WASHINGTON (TheBlaze/AP) -- Obama didn’t hold back as he got one last chance to roast his critics — and Democratic colleagues — at the White House Correspondents' Dinner on Saturday.
WASHINGTON, DC - APRIL 30: President Barack Obama speaks during the White House Correspondents' Association annual dinner on April 30, 2016 at the Washington Hilton hotel in Washington, DC. This is President Obama's eighth and final White House Correspondents' Association dinner (Photo by Olivier Douliery-Pool/Getty Images)
Hillary Clinton, former secretary of state under the Obama administration and 2016 Democratic frontrunner, was on the receiving end of one the president’s most memorable lines.
After commending Democratic presidential candidate Bernie Sanders for connecting with young voters, Obama jabbed Clinton over her inability to do so.
“You’ve got to admit it though, Hillary trying to appeal to young voters is a little bit like your relative that just signed up for Facebook,” Obama said.
He then imitated Clinton in a mocking tone, “Dear America, did you get my poke? Is it appearing on your wall? I’m not sure I’m using this right. Love, Aunt Hillary.”
The joke was very well received by the room full of journalists, politicians and celebrities. Watch the moment below via C-SPAN:
It was Obama's eighth appearance at the event and his last as president. TV host Larry Wilmore provided the professional comedy for the evening.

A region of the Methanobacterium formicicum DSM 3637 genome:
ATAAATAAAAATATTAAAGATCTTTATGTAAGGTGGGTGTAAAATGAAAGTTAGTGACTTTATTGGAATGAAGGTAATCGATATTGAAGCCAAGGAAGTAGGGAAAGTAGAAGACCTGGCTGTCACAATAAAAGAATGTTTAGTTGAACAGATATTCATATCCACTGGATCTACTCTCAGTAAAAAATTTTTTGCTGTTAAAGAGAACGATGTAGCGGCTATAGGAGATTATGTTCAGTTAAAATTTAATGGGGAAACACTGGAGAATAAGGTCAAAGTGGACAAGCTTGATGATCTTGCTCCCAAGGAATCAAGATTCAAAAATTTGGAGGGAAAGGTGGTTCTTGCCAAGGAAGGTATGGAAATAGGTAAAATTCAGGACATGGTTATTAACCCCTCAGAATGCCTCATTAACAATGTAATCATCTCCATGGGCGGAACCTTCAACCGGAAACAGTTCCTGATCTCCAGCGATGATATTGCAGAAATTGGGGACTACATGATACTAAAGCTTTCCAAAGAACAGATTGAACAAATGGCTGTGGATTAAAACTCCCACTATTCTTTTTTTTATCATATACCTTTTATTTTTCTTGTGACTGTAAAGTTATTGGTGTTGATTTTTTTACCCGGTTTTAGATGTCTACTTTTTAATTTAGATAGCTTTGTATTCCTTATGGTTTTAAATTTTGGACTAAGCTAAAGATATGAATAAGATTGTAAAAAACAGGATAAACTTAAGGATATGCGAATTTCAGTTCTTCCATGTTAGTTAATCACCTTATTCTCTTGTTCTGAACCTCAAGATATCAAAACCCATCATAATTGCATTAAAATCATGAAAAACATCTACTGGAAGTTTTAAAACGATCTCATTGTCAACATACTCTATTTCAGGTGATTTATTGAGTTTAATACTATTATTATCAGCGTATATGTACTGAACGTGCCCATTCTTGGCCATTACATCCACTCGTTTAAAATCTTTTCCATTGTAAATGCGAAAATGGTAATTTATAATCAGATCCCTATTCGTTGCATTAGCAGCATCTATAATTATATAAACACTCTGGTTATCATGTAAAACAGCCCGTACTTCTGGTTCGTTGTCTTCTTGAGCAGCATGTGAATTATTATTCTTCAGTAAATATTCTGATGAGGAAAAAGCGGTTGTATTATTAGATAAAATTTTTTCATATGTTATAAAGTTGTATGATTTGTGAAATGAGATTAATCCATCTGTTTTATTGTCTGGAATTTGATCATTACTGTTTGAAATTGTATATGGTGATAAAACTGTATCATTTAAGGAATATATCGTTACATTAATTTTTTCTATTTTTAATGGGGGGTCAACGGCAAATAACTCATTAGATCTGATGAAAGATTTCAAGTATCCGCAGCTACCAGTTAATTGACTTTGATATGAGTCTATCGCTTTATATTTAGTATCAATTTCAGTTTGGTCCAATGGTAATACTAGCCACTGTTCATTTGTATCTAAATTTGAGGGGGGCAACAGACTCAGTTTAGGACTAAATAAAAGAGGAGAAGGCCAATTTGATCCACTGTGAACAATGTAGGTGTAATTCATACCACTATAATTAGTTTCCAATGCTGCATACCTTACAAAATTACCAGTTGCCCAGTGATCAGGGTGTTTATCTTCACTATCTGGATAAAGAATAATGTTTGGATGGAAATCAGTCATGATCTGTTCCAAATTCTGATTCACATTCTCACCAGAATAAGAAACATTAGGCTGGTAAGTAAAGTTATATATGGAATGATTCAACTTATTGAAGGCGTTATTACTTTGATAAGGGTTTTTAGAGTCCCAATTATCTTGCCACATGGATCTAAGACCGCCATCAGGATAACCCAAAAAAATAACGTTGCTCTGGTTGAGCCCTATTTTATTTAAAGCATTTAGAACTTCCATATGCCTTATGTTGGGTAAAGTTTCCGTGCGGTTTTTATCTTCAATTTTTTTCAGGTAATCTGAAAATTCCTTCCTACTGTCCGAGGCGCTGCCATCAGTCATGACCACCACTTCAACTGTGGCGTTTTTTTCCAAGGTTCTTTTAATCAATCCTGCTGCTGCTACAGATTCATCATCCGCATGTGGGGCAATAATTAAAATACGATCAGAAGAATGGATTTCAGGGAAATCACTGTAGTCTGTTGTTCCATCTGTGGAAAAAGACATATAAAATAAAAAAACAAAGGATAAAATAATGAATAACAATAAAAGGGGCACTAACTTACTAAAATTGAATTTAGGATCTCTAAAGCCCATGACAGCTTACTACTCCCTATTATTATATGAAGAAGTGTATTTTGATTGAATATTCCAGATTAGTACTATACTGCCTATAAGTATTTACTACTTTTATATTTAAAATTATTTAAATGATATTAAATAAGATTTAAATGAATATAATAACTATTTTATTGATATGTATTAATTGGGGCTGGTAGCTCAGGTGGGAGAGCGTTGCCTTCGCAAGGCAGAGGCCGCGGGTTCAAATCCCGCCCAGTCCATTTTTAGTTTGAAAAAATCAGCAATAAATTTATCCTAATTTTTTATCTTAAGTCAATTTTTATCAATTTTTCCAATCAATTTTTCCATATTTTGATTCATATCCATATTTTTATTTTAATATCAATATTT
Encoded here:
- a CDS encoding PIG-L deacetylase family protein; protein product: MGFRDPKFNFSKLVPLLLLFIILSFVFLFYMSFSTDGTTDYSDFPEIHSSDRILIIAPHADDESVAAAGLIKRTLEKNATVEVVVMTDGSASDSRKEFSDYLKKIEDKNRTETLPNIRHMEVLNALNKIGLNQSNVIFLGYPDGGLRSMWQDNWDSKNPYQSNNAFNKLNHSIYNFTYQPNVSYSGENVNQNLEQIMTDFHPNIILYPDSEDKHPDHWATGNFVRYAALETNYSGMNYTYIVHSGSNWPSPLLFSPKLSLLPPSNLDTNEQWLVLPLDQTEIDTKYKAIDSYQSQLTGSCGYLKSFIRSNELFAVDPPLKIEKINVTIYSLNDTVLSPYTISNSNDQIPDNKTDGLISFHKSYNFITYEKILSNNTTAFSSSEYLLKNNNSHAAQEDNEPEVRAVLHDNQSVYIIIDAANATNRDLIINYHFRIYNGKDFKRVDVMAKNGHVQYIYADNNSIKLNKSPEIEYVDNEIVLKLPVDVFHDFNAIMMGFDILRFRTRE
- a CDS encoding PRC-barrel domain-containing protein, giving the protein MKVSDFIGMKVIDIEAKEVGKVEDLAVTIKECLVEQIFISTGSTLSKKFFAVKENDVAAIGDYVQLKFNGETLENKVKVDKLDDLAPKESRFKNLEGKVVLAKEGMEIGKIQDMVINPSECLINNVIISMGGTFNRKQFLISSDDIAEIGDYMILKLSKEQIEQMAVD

"If this material works well, I'm going to use it at Goldman Sachs next year," Obama said. "Earn me some serious Tubmans."
The president waxed nostalgic at times. "Eight years ago I said it was time to change the tone of our politics. In hindsight, I clearly should have been more specific."
And he acknowledged that the years had taken their toll. "I'm gray, grizzled ... counting down the days to my death panel."
In a more complimentary joke aimed at Clinton, Obama at one point stated, "Next year at this time, someone else will be standing here in this very spot -- and it’s anyone’s guess who she will be."
Turning serious at the end of his remarks, the president thanked the White House press corps and praised a free press.
"I just have two more words to say: Obama out." With that, he held out the mic and dropped it.
As usual the Washington Hilton ballroom was a celebrity-spotters dream. Democratic presidential candidate Bernie Sanders joined Vice President Joe Biden, Secretary of State John Kerry and other government officials taking a seat. Also on hand were Republican Party Chairman Reince Priebus, former House Speaker Newt Gingrich and former New York Mayor Michael Bloomberg.
Republican front-runner Donald Trump, a regular in recent years, was absent tis time, but a son and daughter-in-law, Donald Jr. and Vanessa Trump, were spotted on the red carpet.
Among the film and television performers at the event were Oscar winners Helen Mirren and Jared Leto, "Breaking Bad" actor Bryan Cranston, "Independence Day" stars Will Smith and Jeff Goldblum, actress Rachel McAdams, and "Night Manager" miniseries star Tom Hiddleston.
Proceeds from the dinner go toward journalism scholarships and reporting awards. This year's winners:
- Carol Lee of the Wall Street Journal, winner of the Aldo Beckman Memorial Award for excellence in White House coverage.
- Matt Viser of the Boston Globe, winner of the Merriman Smith Award for outstanding White House coverage under deadline pressure.
- Norah O'Donnell of CBS News, winner of the Merriman Smith Award for broadcast journalism.
- Terrence McCoy of The Washington Post and Neela Banerjee, John Cushman Jr., David Hasemyer and Lisa Song of InsideClimate, winners of the Edgar A. Poe award, which recognizes excellence in coverage of events or investigative topics of regional or national interest.